Transcribing

Posted by: frankeric

Transcribing - 01/24/13 12:30 PM

Hi all. Been out of touch for a while, lots of practicing, but I'm back.
Just finishing my 2nd year, 1-2hrs/day 7 days/week. The carpal tunnel op worked fine.
Q: I have 400 songs from my tenor sax days, the real book VI, all in Bb. I know 2 half steps up will get me to C for the piano, and using degrees on the chords will also work. If a song is in the key of DMaj do I just use the above method to get me to C? I found a song in the key of Bb and that was real easy.
thanks, frank
Posted by: jazzwee

Re: Transcribing - 01/24/13 12:47 PM

Originally Posted By: frankeric
Hi all. Been out of touch for a while, lots of practicing, but I'm back.
Just finishing my 2nd year, 1-2hrs/day 7 days/week. The carpal tunnel op worked fine.
Q: I have 400 songs from my tenor sax days, the real book VI, all in Bb. I know 2 half steps up will get me to C for the piano, and using degrees on the chords will also work. If a song is in the key of DMaj do I just use the above method to get me to C? I found a song in the key of Bb and that was real easy.
thanks, frank


Just get the iRealB app on IOS or Android and it's got all the tunes and let it transpose for you.

I think you mean "transpose" not "transcribe".
Posted by: wayne33yrs

Re: Transcribing - 01/24/13 02:00 PM

I'd use the roman numeral method wink

http://www.guitarfriendly.net/transpose-change-key-chord-chart/
Posted by: Brian Lucas

Re: Transcribing - 01/24/13 02:17 PM

You've got it partially right. In order to get a Bb instrument to play with the piano, you have to write its part 2 half steps up. If you write a C, a Bb sounds. So if you want a C to sound, you have to write a D.

However, if you're going the other way, taking a sax chart and writing it out for the piano player, you go the other direction. So a sax song in the key of D would be the key of C for the piano. A Bb sax part will be Ab on the piano.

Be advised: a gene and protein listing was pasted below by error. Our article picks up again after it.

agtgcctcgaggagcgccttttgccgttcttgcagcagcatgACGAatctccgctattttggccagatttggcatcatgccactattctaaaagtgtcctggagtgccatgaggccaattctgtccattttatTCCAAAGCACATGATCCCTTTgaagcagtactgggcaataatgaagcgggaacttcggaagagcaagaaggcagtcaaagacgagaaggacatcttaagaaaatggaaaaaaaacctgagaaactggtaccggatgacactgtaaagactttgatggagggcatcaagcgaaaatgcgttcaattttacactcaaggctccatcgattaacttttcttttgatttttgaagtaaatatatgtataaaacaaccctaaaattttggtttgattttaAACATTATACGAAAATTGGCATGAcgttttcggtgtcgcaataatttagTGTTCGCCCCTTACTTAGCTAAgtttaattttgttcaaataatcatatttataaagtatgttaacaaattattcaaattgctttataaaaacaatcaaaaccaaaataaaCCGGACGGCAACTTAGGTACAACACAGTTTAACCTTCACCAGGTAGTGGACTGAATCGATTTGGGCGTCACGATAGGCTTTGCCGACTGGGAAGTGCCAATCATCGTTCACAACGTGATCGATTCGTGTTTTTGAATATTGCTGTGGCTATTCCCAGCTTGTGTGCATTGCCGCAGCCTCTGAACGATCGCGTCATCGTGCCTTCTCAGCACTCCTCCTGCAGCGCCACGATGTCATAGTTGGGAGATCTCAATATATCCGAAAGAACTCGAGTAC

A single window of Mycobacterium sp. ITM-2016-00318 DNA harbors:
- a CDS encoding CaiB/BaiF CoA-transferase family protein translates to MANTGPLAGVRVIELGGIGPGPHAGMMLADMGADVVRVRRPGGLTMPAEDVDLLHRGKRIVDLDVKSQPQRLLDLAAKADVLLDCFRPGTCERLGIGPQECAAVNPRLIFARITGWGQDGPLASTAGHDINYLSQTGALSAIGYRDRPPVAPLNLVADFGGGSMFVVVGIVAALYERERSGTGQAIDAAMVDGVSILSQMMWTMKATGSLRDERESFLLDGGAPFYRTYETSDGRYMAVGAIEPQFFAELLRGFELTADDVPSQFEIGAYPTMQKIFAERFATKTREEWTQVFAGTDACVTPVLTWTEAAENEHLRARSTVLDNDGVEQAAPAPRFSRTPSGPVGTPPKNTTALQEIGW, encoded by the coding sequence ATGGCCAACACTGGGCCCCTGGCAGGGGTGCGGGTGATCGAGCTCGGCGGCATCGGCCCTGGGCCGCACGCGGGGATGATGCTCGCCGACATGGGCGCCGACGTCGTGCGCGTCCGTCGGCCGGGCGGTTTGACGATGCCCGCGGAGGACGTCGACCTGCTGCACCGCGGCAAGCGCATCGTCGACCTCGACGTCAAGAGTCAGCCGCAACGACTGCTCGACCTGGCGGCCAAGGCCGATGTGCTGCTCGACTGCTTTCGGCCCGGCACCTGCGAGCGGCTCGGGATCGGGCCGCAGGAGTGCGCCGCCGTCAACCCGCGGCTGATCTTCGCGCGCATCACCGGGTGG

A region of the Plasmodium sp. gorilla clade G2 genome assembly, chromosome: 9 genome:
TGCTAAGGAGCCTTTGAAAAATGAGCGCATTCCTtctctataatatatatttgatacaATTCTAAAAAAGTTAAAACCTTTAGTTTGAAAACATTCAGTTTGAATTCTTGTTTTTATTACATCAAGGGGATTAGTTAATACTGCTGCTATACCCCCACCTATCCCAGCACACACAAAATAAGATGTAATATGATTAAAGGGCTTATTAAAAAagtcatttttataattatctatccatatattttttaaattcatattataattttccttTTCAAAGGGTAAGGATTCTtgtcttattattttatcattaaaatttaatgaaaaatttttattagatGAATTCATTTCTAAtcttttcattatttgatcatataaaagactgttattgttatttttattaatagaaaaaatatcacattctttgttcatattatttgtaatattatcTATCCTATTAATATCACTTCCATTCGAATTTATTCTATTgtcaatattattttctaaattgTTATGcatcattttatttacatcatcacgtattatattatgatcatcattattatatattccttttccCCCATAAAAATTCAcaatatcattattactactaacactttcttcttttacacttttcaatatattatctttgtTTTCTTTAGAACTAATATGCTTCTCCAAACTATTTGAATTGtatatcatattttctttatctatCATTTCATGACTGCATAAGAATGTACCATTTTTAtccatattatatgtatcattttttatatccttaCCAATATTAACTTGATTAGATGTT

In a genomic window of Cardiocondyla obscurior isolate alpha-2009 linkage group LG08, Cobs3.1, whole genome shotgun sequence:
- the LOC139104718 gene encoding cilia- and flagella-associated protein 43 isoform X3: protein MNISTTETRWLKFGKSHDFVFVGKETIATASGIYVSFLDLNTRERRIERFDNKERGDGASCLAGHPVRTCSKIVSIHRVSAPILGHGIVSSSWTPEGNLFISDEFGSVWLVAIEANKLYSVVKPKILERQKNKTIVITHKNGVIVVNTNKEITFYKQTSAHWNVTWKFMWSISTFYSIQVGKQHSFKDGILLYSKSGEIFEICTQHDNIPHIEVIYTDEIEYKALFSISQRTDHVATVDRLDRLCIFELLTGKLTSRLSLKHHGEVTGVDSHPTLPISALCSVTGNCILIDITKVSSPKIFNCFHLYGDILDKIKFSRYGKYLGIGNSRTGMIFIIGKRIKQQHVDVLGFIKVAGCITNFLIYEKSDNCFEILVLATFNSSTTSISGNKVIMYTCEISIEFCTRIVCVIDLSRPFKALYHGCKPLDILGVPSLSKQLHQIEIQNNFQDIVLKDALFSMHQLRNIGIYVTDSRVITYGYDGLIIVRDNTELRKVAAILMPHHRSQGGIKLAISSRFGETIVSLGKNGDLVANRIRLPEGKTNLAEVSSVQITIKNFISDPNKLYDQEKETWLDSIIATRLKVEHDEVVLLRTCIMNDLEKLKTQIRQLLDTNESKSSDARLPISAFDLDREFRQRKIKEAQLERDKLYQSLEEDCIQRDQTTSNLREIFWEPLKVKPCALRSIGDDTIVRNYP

Posted by: frankeric

Re: Transposing - 01/25/13 11:11 AM

jazzwee you're right I ment transpose. thanks for your answer, brian.

I woke this morning trying to understand chords within a key. I know that single notes don't waver from the key except for an occasional accidental. But, with chords their all over the place. For example I was practicing a song in G and most of the melody stayed with only a F#, except for a flat here and there. However the chords were all over the place, Major Flat chords, minors with 4 sharps and so on.
So my conclusion is that with chords there are many accidentals, for lack of a better term.
Comments, please.
frankeric
Posted by: knotty

Re: Transposing - 01/25/13 11:34 AM

Many tunes stick to a particular key, but not all chords are diatonic to that key. Randy Halbestadt in his book Metaphors for the Musicians does a beautiful job at explain this using what he calls the solar system.

Then, many tunes modulate. They actually change keys.
Posted by: frankeric

Re: Transposing - 02/18/13 11:04 AM

I'm now practing a simple song starting in C and moving up the circle transposing. Very much brain damage but important, IMO. The melody is not too hard but the chords are a killer. I'm using the chord degree to move to the new key, not easy, for a relative beginer.
frank